• #24467
      mohsinhafeez
      Participant

      Hey people, Hope you are doing good, my name is Mohsin Hafeez, just completed CCNA, now i want to learn a programming language. I have read the posts here and the information is really good, you guys are doing a great job. So you people think I should start learning python now???

    • #24468
      mohsinhafeez
      Participant

      I have already started downloading video’s of python, CBT python, from Demonoid, I think I have an invite, if someone wants an account then let me know, i can send you an invite.

    • #24469
      Don Donzal
      Keymaster

      Welcome to EH-Net and thanks for the compliment. Without a doubt… start learning Python now.  ;D

      Looking forward to your contributions to our community as you learn,
      Don

    • #24470
      hayabusa
      Participant

      @UNIX wrote:

      Easy ones to learn or start with are Visual Basic, .NET languages and Python. When you want to work in the network field a scripting language such as Python will not be a bad choice but when you aim to be more in the security field you may have often to program tools by yourself where you might get stuck by those languages.

      As I read this, it looked like you mean that Python is NOT good for security programming?  I hope I misread…  (Python is the driving force behind Immunity CANVAS, as well as many other tools.)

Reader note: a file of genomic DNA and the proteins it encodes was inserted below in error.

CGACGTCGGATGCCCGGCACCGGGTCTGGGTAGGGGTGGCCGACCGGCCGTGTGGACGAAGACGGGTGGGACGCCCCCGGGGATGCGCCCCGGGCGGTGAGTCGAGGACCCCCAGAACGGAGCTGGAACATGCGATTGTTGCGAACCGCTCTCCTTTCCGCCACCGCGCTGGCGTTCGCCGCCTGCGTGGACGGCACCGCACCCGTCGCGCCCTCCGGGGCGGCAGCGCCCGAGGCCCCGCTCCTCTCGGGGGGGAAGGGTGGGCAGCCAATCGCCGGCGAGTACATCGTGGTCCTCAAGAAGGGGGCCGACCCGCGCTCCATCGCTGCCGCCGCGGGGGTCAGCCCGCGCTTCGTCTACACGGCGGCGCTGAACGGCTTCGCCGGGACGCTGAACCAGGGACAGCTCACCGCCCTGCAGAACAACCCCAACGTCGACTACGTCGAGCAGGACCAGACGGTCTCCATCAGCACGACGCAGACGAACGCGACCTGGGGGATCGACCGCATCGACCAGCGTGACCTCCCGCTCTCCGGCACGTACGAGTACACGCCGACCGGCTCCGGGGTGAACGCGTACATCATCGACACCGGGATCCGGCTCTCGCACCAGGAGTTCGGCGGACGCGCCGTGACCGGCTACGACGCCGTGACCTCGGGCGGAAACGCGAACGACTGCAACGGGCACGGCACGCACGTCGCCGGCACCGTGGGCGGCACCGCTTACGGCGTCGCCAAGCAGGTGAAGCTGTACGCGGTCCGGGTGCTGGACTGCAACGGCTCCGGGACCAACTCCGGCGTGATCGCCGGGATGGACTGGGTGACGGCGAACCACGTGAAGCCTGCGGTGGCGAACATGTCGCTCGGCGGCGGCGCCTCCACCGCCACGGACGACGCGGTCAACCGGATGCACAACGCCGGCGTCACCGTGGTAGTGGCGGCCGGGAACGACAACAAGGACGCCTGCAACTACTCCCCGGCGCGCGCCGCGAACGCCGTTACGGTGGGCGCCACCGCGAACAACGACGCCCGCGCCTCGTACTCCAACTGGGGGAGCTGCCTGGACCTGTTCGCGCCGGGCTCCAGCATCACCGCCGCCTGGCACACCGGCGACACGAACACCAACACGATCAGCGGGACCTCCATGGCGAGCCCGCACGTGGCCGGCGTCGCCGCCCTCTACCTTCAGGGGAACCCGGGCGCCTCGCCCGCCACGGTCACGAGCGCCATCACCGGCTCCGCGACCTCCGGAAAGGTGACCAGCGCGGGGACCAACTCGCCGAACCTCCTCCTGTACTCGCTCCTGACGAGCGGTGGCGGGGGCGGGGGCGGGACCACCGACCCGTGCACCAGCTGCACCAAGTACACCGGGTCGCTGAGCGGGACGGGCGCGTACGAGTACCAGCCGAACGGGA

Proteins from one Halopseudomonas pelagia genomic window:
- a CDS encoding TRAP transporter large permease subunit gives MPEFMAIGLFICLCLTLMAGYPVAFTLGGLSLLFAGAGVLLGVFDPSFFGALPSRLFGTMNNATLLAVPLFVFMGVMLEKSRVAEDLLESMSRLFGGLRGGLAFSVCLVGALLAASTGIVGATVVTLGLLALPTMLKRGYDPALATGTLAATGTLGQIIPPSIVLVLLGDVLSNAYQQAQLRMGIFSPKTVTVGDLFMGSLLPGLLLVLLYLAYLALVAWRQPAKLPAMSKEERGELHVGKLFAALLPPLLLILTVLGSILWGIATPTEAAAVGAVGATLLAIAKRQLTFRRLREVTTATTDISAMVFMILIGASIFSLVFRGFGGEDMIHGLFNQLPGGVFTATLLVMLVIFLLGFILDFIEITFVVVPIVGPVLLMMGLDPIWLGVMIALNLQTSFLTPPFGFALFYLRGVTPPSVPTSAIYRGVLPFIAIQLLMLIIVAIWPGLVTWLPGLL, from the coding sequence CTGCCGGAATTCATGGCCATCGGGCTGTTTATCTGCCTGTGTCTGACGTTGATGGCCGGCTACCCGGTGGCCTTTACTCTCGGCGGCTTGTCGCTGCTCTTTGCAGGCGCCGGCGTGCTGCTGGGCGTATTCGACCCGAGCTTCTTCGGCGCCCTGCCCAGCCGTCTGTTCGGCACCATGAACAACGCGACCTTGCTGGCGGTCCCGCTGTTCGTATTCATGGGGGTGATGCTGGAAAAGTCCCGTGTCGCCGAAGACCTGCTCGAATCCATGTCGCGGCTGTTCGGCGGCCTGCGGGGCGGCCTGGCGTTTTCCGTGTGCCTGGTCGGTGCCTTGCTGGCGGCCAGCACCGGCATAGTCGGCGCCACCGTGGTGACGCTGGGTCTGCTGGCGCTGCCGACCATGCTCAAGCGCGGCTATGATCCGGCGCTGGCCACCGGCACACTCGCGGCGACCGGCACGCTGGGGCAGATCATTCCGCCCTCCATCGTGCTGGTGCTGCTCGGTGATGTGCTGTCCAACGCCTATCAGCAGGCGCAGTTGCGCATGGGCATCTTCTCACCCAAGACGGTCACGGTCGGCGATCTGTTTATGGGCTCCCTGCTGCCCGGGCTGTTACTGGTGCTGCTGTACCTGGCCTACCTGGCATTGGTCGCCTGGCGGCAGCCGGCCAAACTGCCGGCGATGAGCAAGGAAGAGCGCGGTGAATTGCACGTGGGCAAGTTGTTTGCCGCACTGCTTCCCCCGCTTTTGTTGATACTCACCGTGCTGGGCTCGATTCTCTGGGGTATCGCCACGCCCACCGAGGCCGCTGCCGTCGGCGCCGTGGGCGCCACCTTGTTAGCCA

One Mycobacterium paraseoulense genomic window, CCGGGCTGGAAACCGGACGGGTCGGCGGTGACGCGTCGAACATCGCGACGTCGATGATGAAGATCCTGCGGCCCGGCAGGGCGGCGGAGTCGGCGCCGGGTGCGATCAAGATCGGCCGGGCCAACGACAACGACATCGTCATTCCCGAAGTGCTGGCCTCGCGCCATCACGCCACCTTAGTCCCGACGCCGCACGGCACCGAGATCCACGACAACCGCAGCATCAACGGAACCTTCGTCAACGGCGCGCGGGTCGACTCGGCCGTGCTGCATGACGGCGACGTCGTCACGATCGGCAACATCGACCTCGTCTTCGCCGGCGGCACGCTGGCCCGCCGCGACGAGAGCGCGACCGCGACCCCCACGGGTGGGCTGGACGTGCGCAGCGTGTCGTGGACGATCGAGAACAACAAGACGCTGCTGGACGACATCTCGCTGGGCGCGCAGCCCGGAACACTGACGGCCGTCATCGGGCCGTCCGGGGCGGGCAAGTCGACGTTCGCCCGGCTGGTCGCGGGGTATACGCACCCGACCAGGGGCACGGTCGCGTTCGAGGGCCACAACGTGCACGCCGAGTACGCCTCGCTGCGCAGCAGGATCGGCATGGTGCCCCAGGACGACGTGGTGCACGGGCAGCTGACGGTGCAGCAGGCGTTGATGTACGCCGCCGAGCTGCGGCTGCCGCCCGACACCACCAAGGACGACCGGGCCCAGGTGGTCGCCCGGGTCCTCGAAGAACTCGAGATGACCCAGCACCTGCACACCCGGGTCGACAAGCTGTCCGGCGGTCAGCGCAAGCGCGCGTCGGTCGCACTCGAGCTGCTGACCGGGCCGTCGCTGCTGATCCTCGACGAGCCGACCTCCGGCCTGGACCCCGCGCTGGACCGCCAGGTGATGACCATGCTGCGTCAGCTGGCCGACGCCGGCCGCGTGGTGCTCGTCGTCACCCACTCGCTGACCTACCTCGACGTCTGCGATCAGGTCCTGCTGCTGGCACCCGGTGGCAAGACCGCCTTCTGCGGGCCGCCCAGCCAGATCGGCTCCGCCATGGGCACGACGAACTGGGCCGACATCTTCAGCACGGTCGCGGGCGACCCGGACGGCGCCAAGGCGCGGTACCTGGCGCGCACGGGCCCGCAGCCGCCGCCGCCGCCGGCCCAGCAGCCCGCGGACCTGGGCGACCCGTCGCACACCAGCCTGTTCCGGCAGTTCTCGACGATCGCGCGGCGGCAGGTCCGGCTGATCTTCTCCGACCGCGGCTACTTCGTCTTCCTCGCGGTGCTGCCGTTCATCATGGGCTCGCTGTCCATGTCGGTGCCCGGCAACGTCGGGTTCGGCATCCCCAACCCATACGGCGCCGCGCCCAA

My vote goes to Python or Ruby, altough, from my learning, I found Python a bit easier, from the start.  As someone else had noted, though, once you truly understand a language, others come more easily, as it’s more about specific syntax and API’s, when you change languages.

      Good luck!

    • #24471
      SynJunkie
      Participant

      I’ll probably get flamed for this but have you thought about PowerShell?  It’s just about to have Version 2 released and pretty soon it will be default on all new Windows OS’s replacing good ol’ Cmd.exe. 

      I think of it like this, when I get a shell on a box at the moment I need to know my Command Line Kung Fu,  well in a couple of years that Kung Fu is going to be all PowerShell Fu.  And I’ll tell you this, there isn’t much you can’t do with it.

      Just my thoughts anyway.

      Syn

    • #24472
      Jhaddix
      Participant

      This is what i see most:

      C – Learning/Knowing C is the best way to know the machine inside and out, including how to exploit it.

      Perl – Most hacking tools are written in perl or python

      Python -Most hacking tools are written in perl or python

      Ruby – Metasploit development is in Ruby

      BASH and CMD.exe – learning your way around the command lines saves you valuable time during post exploitation or incident handling, depending on what you do